In 2018, a team of scientists spotted the so-called Antlia 2 galaxy that’s orbiting the Milky Way, but a recent study concluded that the before-mentioned “ghost galaxy” was involved in an ancient collision with our home galaxy. The impact left some signs in the Milky Way as it’s still reeling due to that ancient collision. Another effect of that cosmic event would be the Milky Way’s wobbly galactic disc.
Our vision on the Milky Way galaxy relies on the observations we made on other spiral galaxies in the Universe. Also, astronomers know that Milky Way is mostly like a flat disc with a bulging core and spiral arms made of stars, dust, and gas. Recent observations, though, revealed that our galaxy’s disc is vertically rippled, and that would be the effect of the gravitational aftershocks caused by the ancient collision with Antlia 2 “ghost galaxy.”
Antlia 2 remained “hidden” until 2018 when ESA’s Gaia mission has spotted it. According to the data from the space probe, Antlia 2 is a quite unusual dwarf galaxy orbiting the Milky Way from a distance of 130,000 light years.
Milky Way Still Presents The Effects Of The Ancient Collision With A “Ghost Galaxy”
While Antlia 2 “ghost galaxy” is more massive than other dwarf galaxies, it’s unusually fainter than the others. Thus, it managed to remain unseen until 2018. Besides, Antlia 2’s orbit is hiding behind Milky Way’s bulge of stars from our galactic core. Accordingly, spotting the so-called “ghost galaxy” was challenging.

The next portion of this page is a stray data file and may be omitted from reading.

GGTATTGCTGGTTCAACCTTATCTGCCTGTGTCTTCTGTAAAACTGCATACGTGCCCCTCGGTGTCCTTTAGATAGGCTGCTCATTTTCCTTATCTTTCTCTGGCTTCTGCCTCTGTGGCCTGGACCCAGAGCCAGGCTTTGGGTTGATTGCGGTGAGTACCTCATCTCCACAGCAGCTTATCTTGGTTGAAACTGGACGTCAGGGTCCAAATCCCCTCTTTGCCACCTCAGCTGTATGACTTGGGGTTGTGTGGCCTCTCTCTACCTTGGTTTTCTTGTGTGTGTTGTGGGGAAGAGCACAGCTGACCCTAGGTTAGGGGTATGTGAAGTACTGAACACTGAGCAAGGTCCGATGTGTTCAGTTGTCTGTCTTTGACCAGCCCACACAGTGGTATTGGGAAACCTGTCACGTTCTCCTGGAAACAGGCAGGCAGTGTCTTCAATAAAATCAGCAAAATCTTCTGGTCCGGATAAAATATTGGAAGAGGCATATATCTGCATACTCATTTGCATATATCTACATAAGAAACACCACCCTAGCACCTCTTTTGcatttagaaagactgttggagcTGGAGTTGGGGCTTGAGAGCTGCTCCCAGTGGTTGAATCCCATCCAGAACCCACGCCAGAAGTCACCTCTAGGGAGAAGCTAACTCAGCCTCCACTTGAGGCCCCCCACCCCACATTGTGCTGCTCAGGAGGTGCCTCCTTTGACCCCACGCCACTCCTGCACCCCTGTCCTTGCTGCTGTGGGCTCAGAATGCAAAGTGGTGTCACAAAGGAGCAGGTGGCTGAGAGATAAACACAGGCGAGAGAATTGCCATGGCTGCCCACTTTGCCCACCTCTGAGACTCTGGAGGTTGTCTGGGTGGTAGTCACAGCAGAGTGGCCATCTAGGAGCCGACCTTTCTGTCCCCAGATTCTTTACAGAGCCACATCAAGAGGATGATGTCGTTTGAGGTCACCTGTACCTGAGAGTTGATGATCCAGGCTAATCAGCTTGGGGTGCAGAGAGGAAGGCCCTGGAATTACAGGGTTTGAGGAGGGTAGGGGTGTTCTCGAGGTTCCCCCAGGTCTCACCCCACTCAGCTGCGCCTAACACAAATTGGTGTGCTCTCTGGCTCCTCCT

Thanks to the data gathered by ESA’ Gaia mission, the scientists from Rochester University managed to recreate o simulation of the ancient collision between Antlia 2 and Milky Way. The team of astronomers found out the effects of that past collision and managed to come up with a reliable model of those.
As reported in the Astrophysical Journal Letters, Antlia 2 “ghost galaxy” was the culprit of a “hit-and-run” that caused the wobbly galactic disc that Milky Way presents nowadays. Also, the galactic clash left some marks on Antlia 2, and the researchers hope that upcoming data from ESA’s Gaia satellite would help them better understand the ancient collision between the two galaxies.
Andre Blair s is the lead editor for Advocator.ca. He holds a B.A. in Psychology from the University of Toronto, and a Master of Science in Public Health (M.S.P.H.) from the School of Public Health, Department of Health Administration, at the University of North Carolina at Chapel Hill. Andre specializes in environmental health, but writes on a variety of issues.